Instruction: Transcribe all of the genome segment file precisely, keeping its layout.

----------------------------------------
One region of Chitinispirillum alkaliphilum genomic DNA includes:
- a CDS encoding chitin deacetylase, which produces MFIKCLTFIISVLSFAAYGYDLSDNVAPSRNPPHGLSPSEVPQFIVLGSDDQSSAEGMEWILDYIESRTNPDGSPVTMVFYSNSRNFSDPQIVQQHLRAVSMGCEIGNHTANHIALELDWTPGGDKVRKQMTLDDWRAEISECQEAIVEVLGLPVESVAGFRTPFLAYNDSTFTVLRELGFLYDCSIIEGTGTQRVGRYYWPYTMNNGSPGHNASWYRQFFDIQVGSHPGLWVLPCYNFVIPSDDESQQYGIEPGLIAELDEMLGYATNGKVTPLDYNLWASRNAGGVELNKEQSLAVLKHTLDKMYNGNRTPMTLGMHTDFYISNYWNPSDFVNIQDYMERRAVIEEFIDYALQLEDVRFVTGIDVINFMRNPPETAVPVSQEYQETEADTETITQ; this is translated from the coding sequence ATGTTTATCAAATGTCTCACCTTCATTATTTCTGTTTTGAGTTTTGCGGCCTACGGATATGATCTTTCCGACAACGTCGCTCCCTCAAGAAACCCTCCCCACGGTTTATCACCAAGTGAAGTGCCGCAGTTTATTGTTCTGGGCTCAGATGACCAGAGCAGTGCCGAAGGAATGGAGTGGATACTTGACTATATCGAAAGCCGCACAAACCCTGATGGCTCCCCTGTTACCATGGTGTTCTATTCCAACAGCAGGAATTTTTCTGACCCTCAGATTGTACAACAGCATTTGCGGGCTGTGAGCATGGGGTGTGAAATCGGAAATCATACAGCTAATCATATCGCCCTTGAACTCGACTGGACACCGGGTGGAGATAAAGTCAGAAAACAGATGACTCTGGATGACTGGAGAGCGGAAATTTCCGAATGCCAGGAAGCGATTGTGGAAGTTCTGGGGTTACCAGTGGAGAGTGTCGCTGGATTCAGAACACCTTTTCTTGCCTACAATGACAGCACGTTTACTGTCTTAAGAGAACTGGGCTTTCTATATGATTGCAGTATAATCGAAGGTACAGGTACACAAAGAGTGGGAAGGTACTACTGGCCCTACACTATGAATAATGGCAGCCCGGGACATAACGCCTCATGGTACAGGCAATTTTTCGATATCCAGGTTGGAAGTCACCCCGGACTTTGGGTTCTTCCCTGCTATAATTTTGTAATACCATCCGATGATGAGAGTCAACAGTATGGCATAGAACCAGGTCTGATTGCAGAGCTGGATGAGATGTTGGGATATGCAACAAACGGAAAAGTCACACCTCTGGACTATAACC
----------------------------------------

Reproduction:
One region of Chitinispirillum alkaliphilum genomic DNA includes:
- a CDS encoding chitin deacetylase, which produces MFIKCLTFIISVLSFAAYGYDLSDNVAPSRNPPHGLSPSEVPQFIVLGSDDQSSAEGMEWILDYIESRTNPDGSPVTMVFYSNSRNFSDPQIVQQHLRAVSMGCEIGNHTANHIALELDWTPGGDKVRKQMTLDDWRAEISECQEAIVEVLGLPVESVAGFRTPFLAYNDSTFTVLRELGFLYDCSIIEGTGTQRVGRYYWPYTMNNGSPGHNASWYRQFFDIQVGSHPGLWVLPCYNFVIPSDDESQQYGIEPGLIAELDEMLGYATNGKVTPLDYNLWASRNAGGVELNKEQSLAVLKHTLDKMYNGNRTPMTLGMHTDFYISNYWNPSDFVNIQDYMERRAVIEEFIDYALQLEDVRFVTGIDVINFMRNPPETAVPVSQEYQETEADTETITQ; this is translated from the coding sequence ATGTTTATCAAATGTCTCACCTTCATTATTTCTGTTTTGAGTTTTGCGGCCTACGGATATGATCTTTCCGACAACGTCGCTCCCTCAAGAAACCCTCCCCACGGTTTATCACCAAGTGAAGTGCCGCAGTTTATTGTTCTGGGCTCAGATGACCAGAGCAGTGCCGAAGGAATGGAGTGGATACTTGACTATATCGAAAGCCGCACAAACCCTGATGGCTCCCCTGTTACCATGGTGTTCTATTCCAACAGCAGGAATTTTTCTGACCCTCAGATTGTACAACAGCATTTGCGGGCTGTGAGCATGGGGTGTGAAATCGGAAATCATACAGCTAATCATATCGCCCTTGAACTCGACTGGACACCGGGTGGAGATAAAGTCAGAAAACAGATGACTCTGGATGACTGGAGAGCGGAAATTTCCGAATGCCAGGAAGCGATTGTGGAAGTTCTGGGGTTACCAGTGGAGAGTGTCGCTGGATTCAGAACACCTTTTCTTGCCTACAATGACAGCACGTTTACTGTCTTAAGAGAACTGGGCTTTCTATATGATTGCAGTATAATCGAAGGTACAGGTACACAAAGAGTGGGAAGGTACTACTGGCCCTACACTATGAATAATGGCAGCCCGGGACATAACGCCTCATGGTACAGGCAATTTTTCGATATCCAGGTTGGAAGTCACCCCGGACTTTGGGTTCTTCCCTGCTATAATTTTGTAATACCATCCGATGATGAGAGTCAACAGTATGGCATAGAACCAGGTCTGATTGCAGAGCTGGATGAGATGTTGGGATATGCAACAAACGGAAAAGTCACACCTCTGGACTATAACC